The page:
Rachel Somekh teaches two classic Iraqi appetizers, potato chops and cigars
Judging from his public statements, Assad seems convinced that the Bush administration will not stop at Iraq, and that after a U.S. victory in Baghdad, he could be next on the regime-change agenda.
Therefore, when Assad vilifies the United States and openly aids the Iraqi war effort, he believes he is fighting for his life. In late March, buoyed by what he saw as initial Iraqi success in resisting the U.S.-led invasion, Assad explained the basis of his thinking in a fierce diatribe against Israel and the United States.
The war in Iraq, he told the Lebanese newspaper, As-Safir, was an Israeli-American conspiracy "designed to redraw the political map of the Middle East." In Assad's view, the United States would take Iraq's oil, and Israel would become the dominant regional power.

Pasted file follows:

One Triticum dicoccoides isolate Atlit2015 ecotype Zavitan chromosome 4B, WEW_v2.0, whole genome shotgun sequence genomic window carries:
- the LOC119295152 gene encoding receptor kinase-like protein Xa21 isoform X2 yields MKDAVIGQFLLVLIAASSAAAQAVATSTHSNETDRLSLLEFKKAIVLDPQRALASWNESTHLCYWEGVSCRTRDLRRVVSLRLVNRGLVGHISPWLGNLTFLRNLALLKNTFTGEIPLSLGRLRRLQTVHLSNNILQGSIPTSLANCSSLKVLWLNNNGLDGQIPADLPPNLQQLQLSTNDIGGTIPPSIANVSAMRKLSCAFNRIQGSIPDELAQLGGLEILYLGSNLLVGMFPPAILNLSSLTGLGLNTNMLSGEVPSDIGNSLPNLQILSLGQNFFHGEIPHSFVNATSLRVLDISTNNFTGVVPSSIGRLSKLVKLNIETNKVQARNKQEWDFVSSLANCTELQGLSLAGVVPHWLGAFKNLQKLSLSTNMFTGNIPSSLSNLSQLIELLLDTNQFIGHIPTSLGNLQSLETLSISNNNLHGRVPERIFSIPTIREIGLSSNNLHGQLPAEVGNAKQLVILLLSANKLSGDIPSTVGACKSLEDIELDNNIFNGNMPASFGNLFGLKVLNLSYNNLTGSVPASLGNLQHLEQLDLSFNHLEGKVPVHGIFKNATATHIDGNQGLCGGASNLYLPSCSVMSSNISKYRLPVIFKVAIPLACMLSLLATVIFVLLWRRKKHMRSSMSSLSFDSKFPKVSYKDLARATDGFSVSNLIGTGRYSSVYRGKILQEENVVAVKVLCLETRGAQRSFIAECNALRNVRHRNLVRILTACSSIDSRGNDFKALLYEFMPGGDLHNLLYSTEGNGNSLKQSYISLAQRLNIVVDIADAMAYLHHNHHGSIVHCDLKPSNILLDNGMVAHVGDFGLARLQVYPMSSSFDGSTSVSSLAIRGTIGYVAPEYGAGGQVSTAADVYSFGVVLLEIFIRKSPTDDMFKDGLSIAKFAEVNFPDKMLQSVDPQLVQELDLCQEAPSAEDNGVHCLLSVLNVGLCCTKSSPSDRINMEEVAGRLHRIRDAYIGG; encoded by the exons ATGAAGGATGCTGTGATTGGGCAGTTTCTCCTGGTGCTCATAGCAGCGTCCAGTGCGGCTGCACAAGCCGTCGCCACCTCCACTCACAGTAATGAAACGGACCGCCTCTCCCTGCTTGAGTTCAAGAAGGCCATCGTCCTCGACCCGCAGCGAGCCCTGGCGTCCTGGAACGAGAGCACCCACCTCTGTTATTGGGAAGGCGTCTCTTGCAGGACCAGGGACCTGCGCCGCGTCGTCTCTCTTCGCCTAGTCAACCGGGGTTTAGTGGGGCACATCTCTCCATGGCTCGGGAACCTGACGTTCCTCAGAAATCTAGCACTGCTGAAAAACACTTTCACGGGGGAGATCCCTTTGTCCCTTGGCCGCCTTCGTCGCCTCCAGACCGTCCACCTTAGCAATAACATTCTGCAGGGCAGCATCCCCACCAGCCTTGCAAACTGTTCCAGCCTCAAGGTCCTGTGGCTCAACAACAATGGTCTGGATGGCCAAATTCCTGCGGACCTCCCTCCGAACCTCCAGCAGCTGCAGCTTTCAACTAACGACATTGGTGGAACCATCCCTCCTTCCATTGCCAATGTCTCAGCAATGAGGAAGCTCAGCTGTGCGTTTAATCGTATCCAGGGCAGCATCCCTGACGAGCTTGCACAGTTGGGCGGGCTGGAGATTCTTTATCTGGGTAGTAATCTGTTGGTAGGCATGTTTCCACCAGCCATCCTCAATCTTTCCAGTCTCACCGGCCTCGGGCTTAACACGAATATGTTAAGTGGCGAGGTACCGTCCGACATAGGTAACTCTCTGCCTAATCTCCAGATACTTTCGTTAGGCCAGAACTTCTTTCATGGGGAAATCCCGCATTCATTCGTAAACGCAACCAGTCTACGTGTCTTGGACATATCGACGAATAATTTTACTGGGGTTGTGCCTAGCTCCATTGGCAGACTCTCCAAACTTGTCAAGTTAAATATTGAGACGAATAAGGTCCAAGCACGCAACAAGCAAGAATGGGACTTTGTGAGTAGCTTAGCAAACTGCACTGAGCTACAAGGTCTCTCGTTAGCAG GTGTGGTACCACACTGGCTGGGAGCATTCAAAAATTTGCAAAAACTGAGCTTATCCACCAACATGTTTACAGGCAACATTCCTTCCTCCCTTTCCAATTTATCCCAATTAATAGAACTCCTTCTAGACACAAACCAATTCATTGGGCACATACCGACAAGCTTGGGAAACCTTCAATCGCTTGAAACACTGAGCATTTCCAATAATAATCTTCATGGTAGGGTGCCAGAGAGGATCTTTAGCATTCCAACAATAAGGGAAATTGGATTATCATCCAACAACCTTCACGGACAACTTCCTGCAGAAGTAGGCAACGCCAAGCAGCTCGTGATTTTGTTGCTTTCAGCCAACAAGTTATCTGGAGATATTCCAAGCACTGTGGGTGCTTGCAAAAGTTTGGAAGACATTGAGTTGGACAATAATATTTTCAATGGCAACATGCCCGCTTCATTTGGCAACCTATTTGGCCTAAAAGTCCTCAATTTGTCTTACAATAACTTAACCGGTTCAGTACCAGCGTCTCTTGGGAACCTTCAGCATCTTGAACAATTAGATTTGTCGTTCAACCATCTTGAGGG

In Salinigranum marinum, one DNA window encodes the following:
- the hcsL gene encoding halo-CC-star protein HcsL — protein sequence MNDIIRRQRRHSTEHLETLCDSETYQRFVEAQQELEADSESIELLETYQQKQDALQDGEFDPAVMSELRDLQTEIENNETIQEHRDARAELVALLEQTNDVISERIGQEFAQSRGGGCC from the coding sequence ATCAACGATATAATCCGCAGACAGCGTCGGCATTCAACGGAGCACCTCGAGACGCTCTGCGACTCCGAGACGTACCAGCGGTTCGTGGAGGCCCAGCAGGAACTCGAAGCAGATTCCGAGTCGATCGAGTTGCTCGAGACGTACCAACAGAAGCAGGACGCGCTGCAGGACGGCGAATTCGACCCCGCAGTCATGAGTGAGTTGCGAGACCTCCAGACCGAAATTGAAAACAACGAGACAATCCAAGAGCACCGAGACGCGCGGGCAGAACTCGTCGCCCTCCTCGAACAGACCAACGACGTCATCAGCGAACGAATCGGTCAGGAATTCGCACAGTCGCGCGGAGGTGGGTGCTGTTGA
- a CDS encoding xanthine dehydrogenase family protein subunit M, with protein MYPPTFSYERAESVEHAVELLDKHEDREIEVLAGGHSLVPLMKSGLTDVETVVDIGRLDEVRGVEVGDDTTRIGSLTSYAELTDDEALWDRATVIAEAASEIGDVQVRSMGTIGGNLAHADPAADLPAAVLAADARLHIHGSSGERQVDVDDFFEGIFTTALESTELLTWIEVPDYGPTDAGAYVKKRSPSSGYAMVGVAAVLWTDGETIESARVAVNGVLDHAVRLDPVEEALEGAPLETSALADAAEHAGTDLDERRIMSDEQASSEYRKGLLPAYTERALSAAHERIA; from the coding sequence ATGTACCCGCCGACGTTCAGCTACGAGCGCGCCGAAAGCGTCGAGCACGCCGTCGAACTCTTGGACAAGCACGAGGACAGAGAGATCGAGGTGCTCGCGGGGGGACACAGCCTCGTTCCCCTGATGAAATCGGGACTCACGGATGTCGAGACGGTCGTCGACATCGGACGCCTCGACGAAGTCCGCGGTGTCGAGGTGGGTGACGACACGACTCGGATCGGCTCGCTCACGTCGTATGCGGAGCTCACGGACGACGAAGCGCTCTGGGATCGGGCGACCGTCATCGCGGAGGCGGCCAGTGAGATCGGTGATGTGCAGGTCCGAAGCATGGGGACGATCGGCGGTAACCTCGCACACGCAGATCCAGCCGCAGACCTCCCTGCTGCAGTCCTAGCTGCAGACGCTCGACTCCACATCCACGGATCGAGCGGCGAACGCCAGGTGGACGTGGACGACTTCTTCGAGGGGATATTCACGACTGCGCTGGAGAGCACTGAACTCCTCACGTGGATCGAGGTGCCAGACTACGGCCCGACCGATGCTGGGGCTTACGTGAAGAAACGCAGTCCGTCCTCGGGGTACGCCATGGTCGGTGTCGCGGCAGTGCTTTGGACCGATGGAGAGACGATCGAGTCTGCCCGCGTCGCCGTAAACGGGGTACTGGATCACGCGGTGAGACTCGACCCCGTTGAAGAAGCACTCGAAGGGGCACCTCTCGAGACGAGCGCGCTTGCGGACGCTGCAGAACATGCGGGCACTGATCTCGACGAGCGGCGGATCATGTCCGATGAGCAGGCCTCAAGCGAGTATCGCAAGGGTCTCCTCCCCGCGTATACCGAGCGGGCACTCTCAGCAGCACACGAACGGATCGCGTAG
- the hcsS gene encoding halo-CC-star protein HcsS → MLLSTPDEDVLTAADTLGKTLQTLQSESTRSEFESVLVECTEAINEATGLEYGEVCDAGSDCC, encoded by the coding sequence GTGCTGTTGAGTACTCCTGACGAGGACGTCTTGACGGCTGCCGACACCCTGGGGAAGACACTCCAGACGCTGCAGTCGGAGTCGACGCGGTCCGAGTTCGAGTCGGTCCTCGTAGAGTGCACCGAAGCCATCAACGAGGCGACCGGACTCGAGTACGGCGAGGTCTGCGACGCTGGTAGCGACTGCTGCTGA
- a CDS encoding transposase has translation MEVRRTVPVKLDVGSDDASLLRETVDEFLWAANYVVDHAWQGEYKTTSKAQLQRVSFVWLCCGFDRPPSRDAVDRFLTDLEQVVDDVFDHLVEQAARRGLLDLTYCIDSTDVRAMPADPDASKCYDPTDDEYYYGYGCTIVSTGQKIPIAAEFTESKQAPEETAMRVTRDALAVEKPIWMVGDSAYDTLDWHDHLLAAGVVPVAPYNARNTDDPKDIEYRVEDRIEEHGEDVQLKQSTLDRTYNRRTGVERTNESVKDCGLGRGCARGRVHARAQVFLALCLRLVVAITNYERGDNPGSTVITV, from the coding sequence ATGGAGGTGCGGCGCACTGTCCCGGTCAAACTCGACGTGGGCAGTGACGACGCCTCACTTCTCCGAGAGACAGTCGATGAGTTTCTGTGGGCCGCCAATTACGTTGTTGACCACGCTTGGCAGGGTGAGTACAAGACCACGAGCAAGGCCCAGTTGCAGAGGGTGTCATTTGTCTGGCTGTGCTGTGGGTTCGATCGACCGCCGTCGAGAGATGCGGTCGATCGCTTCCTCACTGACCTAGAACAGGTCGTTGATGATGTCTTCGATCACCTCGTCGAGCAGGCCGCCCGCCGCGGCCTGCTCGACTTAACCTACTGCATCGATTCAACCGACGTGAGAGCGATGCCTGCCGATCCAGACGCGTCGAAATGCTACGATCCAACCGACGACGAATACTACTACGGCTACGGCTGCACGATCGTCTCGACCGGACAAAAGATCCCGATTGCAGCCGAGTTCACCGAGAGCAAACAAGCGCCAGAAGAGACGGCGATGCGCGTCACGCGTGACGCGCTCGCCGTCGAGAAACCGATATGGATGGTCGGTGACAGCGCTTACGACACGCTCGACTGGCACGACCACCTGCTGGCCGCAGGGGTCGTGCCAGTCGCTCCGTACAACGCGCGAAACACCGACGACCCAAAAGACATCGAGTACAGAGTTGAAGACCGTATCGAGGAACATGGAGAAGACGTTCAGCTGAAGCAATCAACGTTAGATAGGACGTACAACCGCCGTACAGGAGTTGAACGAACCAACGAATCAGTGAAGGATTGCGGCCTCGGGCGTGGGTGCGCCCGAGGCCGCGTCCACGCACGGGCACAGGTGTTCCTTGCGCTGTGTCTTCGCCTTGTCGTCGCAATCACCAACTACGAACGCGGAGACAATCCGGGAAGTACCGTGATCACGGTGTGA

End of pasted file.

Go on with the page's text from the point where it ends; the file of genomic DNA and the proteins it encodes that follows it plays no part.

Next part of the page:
As if we don't have enough problems, it seems there's an unlimited supply of horrific hereditary diseases just waiting to ensnare Jews and their children. Tay-Sachs cripples infants before their first birthday and eventually kills them, Gaucher disease erodes healthy bones and organs, Niemann-Pick, cystic fibrosis, Crohn's, Canavan and dozens of others. And that's just among Eastern-European Ashkenazi Jews. A host of other hereditary diseases affect Sephardic, Iraqi and Persian Jews. Does somebody up there hate us?
The most talked-about, perhaps the most feared, figure in Israeli politics this holiday season is neither a statesman nor a rabble-rouser. He is Yitzhak Kedouri, a frail, mystical Iraqi-born rabbi, barely able to speak or to walk unaided, whose widely distributed kabbalistic amulets are credited with swaying thousands of underprivileged Sephardic Jewish voters.